Heller co-sponsored strengthening sanctions on Syria & assist democratic transition
A bill to strengthen sanctions against the Government of Syria, to enhance multilateral commitment to address the Government of Syria's threatening policies, to establish a program to support a transition to a democratically-elected government in Syria.
Syria Accountability and Liberation Act - States that US sanctions, controls, and regulations relating to Syria shall remain in effect until the President certifies that Syria has ceased support for terrorism, has dismantled biological, chemical, or nuclear weapons programs and has committed to combat their proliferation, respects the boundaries and sovereignty of all neighboring countries, and upholds human rights and civil liberties.
Source: Syria Accountability and Liberation Act (S2917/HR2332) 08-S2917 on Apr 24, 2008
Imposes specified trade, assistance, and military sanctions, as appropriate, on persons or countries that transfer goods or technology so as to contribute to Syria's biological, chemical, nuclear, or advanced conventional weapons programs.
- Imposes specified sanctions aimed at Syria's energy sector.
- Sets forth diplomatic measures intended to isolate the government of Syria.
- Directs the President to provide assistance to support a democratic transition in Syria. Authorizes appropriations.
Iranian nuclear weapons: prevention instead of containment.
Heller co-sponsored Resolution on Iran's nuclear program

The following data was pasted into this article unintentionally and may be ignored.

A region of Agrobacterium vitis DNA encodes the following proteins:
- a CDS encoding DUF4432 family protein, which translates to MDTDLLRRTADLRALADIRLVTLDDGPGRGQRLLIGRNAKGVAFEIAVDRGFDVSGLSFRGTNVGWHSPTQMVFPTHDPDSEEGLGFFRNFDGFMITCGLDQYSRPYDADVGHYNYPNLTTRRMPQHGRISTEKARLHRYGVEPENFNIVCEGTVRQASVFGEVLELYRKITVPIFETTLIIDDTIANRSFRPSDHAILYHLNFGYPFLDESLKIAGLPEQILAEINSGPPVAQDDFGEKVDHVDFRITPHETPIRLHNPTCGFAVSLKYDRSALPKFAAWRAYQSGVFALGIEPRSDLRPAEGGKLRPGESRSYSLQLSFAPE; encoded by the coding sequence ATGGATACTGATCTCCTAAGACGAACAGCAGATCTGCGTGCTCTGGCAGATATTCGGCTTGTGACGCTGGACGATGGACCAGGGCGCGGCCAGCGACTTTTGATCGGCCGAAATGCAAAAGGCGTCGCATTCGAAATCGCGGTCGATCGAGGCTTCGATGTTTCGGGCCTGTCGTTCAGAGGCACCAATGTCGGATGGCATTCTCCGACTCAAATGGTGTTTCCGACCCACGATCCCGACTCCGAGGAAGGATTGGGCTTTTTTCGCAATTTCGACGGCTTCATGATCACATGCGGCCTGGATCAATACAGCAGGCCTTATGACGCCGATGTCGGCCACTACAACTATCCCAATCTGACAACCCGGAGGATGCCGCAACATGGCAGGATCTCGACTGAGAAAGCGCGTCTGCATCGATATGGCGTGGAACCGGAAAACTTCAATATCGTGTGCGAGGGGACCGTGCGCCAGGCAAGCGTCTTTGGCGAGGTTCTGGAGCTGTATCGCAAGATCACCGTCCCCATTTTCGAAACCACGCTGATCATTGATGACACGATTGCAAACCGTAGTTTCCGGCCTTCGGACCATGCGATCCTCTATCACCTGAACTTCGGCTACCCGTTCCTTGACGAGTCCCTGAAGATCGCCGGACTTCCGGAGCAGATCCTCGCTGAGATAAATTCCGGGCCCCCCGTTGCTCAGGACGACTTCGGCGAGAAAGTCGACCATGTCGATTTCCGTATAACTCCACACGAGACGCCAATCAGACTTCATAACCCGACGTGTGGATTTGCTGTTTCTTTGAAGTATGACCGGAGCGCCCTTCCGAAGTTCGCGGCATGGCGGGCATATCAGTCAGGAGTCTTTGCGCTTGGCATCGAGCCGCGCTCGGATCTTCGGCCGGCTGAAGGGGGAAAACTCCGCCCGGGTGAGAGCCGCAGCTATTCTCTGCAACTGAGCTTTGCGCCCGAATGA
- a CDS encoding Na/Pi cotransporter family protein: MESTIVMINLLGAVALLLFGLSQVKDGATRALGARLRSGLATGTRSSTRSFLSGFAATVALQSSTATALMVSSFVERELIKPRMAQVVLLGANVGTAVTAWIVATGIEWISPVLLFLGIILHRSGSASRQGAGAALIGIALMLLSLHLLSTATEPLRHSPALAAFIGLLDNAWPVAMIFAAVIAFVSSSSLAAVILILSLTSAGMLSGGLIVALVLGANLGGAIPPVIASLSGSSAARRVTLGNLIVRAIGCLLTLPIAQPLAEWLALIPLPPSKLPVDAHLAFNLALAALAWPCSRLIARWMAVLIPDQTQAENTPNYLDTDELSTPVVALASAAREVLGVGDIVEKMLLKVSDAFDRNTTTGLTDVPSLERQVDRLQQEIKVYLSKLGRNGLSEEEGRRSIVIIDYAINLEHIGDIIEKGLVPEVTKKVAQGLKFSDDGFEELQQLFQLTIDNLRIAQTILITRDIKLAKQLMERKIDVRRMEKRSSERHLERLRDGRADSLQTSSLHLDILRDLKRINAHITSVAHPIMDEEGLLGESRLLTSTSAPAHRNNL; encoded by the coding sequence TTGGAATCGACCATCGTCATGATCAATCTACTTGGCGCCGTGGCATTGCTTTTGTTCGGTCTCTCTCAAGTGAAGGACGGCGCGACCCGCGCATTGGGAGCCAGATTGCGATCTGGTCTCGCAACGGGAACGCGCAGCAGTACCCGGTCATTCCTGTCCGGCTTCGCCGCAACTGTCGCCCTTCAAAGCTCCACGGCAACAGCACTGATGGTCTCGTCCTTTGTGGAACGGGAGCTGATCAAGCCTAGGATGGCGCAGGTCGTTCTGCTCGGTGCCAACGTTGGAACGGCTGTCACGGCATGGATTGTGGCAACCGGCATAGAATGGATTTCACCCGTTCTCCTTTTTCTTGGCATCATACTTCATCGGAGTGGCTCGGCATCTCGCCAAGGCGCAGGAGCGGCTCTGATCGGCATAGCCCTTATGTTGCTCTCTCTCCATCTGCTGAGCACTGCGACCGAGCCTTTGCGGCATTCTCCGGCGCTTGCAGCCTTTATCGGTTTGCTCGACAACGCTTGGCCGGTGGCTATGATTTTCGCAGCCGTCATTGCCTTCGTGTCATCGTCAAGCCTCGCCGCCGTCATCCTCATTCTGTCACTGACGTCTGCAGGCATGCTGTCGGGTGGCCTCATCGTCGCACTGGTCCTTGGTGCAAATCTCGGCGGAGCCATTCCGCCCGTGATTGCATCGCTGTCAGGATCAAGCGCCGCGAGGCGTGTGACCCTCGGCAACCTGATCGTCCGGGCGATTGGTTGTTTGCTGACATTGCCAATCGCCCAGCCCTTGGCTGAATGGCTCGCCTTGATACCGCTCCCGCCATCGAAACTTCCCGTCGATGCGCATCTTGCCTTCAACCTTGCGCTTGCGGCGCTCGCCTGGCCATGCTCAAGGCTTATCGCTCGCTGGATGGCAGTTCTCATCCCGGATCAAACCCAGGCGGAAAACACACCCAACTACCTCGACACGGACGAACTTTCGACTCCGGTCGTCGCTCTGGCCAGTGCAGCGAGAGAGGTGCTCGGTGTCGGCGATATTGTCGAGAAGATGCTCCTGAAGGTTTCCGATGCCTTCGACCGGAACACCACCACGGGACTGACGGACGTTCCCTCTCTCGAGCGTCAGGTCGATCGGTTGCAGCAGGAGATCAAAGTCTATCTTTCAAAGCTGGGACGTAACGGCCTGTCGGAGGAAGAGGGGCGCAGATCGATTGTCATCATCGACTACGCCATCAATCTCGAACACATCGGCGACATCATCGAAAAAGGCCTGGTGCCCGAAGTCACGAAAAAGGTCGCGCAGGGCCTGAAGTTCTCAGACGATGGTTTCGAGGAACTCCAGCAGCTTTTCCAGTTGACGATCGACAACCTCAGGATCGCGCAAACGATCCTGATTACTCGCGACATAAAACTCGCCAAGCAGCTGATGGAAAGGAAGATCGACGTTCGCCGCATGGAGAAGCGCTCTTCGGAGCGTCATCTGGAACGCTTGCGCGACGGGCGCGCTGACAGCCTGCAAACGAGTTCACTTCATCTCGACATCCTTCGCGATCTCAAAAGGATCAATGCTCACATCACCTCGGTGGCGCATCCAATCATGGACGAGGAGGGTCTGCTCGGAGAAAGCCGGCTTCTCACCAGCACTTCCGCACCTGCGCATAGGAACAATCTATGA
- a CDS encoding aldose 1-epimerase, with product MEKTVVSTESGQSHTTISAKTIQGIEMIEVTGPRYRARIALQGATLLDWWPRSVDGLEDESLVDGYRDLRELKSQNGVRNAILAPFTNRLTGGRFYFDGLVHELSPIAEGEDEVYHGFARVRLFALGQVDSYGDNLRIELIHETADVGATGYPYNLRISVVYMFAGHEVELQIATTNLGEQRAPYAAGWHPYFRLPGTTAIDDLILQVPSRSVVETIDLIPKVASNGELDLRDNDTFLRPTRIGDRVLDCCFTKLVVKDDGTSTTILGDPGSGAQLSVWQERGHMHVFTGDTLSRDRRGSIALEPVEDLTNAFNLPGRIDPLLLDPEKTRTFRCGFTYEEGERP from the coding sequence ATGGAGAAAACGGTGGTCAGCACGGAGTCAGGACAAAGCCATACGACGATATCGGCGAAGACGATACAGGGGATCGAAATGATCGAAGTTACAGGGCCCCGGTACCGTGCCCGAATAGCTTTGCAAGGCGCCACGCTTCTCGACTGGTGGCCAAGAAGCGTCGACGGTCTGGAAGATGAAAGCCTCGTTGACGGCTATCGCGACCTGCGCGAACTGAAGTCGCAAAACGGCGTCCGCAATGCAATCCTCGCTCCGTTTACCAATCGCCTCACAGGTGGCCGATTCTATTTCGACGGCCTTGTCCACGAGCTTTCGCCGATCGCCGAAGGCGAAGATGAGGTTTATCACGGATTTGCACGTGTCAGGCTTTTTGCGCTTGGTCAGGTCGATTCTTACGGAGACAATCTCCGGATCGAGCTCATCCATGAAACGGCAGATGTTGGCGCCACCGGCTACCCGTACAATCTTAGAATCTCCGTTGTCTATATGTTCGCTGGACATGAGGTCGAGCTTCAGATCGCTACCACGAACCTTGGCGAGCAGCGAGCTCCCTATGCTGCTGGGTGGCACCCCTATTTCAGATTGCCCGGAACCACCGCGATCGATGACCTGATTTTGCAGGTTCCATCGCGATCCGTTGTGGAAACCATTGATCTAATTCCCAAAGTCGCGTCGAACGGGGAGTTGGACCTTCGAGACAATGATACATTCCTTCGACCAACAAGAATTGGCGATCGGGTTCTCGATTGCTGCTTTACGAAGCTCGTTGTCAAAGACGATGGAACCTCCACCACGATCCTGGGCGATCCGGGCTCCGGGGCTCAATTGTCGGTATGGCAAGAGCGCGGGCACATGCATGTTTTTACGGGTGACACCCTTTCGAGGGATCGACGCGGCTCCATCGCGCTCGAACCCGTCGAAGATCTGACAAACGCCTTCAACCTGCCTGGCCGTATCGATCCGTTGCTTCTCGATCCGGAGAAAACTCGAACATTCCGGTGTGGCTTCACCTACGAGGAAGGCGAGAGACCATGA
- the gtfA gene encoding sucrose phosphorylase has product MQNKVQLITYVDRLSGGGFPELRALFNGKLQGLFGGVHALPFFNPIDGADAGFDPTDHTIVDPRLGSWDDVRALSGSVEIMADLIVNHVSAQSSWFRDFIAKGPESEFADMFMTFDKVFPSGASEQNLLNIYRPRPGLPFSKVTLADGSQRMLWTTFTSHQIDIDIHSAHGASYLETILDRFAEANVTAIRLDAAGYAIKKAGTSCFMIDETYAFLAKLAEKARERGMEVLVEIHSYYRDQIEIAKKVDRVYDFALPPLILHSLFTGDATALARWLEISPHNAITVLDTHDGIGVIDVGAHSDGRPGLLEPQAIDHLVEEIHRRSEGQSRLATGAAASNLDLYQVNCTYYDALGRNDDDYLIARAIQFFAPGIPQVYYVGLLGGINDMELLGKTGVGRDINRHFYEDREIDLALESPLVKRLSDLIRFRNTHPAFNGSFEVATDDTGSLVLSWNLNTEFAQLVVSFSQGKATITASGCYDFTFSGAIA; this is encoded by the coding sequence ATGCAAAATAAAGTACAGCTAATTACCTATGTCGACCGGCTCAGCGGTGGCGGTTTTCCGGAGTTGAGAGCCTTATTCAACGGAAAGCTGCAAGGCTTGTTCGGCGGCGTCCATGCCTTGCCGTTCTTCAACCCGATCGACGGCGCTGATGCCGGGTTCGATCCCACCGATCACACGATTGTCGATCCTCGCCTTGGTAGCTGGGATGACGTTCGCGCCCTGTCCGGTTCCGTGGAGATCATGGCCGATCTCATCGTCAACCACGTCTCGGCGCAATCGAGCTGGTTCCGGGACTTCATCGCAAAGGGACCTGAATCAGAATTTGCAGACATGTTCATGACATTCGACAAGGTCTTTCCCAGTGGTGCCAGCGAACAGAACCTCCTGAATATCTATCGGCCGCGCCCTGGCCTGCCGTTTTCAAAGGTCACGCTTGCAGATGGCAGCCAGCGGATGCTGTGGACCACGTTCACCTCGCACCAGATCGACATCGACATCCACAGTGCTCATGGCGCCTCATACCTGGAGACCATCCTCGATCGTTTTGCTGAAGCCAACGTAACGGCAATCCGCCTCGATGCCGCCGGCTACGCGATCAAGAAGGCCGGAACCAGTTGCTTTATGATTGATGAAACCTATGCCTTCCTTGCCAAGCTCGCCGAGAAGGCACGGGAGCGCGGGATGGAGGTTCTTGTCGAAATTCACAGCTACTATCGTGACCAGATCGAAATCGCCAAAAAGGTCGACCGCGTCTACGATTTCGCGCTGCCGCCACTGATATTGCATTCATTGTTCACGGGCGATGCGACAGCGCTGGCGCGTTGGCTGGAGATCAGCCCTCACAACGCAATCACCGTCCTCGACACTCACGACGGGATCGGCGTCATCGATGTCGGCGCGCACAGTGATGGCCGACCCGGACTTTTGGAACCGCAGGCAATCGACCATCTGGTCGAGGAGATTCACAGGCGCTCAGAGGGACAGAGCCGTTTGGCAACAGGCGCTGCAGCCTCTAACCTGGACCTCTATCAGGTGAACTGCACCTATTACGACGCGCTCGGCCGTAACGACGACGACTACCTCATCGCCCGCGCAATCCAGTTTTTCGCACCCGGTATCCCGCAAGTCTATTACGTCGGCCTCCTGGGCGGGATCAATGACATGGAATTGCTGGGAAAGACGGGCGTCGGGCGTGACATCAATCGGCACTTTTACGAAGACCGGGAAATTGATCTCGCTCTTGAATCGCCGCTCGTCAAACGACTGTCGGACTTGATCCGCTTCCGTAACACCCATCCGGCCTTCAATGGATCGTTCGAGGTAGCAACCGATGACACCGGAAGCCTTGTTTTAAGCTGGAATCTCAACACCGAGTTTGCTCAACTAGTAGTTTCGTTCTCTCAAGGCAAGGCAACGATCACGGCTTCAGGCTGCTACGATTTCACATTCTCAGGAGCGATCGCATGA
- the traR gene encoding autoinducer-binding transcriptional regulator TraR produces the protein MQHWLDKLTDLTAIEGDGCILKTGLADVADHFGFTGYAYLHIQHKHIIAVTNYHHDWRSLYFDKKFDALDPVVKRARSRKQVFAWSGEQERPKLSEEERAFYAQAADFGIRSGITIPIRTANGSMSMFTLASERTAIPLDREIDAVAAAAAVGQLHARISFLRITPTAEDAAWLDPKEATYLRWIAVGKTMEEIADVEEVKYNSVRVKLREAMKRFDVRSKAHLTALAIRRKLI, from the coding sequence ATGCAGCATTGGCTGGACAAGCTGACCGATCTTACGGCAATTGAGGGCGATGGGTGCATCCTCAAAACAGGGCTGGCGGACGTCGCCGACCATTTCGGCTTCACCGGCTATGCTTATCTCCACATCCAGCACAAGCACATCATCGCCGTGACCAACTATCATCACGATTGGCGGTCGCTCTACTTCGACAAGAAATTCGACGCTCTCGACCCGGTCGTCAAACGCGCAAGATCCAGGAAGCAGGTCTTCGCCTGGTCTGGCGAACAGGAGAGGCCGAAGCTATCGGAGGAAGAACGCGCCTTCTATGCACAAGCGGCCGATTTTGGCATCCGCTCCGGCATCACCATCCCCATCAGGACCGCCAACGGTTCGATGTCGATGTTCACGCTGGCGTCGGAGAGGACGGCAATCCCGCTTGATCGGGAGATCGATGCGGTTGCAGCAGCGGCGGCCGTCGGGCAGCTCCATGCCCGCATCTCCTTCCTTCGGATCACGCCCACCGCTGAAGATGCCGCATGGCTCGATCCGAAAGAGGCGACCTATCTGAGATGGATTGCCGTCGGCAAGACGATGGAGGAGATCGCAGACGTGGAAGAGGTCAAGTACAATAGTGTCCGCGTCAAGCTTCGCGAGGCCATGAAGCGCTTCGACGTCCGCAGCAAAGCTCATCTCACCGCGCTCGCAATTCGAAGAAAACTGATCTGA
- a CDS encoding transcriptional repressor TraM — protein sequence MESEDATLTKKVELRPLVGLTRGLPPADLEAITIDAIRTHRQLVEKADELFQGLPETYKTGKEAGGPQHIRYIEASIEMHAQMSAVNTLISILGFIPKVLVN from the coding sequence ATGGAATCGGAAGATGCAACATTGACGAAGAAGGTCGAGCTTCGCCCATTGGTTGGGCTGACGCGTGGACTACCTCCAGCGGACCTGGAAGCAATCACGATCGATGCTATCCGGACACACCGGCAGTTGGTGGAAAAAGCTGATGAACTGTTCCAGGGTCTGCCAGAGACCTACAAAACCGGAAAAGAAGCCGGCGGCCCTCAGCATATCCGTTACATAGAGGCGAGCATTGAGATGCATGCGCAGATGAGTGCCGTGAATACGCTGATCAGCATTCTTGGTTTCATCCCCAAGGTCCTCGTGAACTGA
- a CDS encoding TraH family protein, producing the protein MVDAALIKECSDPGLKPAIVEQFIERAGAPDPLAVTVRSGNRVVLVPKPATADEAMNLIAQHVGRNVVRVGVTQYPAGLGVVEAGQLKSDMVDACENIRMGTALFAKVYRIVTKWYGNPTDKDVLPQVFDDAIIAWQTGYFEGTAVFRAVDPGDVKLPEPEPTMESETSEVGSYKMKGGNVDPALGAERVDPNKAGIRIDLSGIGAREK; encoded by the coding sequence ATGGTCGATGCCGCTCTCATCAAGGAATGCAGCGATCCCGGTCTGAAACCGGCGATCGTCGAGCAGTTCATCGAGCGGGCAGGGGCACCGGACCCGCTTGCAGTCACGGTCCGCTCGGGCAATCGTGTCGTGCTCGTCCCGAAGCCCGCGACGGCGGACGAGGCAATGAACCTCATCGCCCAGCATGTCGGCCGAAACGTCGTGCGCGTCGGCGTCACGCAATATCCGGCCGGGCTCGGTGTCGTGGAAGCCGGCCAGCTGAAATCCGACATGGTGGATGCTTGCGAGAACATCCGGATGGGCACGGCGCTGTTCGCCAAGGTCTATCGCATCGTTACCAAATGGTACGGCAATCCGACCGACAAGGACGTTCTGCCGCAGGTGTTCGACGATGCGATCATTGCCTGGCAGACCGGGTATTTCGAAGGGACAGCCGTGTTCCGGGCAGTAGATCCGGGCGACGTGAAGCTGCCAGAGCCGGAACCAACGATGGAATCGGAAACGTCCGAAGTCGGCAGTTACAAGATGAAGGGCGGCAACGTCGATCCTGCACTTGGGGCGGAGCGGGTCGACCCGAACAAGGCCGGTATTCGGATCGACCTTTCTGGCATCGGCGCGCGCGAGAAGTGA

Expressing the sense of Congress regarding the nuclear program of the Government of the Islamic Republic of Iran.Resolved by the Senate and House of Representatives, that Congress--
- Whereas, since at least the late 1980s, Iran has engaged in a sustained pattern of illicit and deceptive activities to acquire nuclear capability;
- Whereas the UN Security Council has adopted multiple resolutions since 2006 demanding the full suspension of all uranium enrichment-related activities by Iran, particularly possible military dimensions;
- Whereas, in Nov. 2011, the IAEA issued an extensive report that documents "serious concerns regarding possible military dimensions to Iran's nuclear programme";
- Whereas top leaders of Iran have repeatedly threatened the existence of the State of Israel;
- Whereas the Department of State has designated Iran as a state sponsor of terrorism since 1984;
- Whereas Iran has provided weapons, training, & funding to terrorist groups, including Hamas, Hezbollah, and Shiite militias in Iraq;
Whereas Iran had forged a "secret deal" with al Qaeda to facilitate the movement of al Qaeda fighters and funding through Iranian territory;
Source: HRes568/SR41 12-SJR41 on May 24, 2012
- Reaffirms that the US Government has a vital interest in working together to prevent Iran from acquiring a nuclear weapons capability;
- warns that time is limited to prevent Iran from acquiring a nuclear weapons capability;
- urges continued and increasing economic and diplomatic pressure on Iran until a full and sustained suspension of all uranium enrichment-related activities;
- expresses that the window for diplomacy is closing;
- expresses support for the universal rights and democratic aspirations of the people of Iran;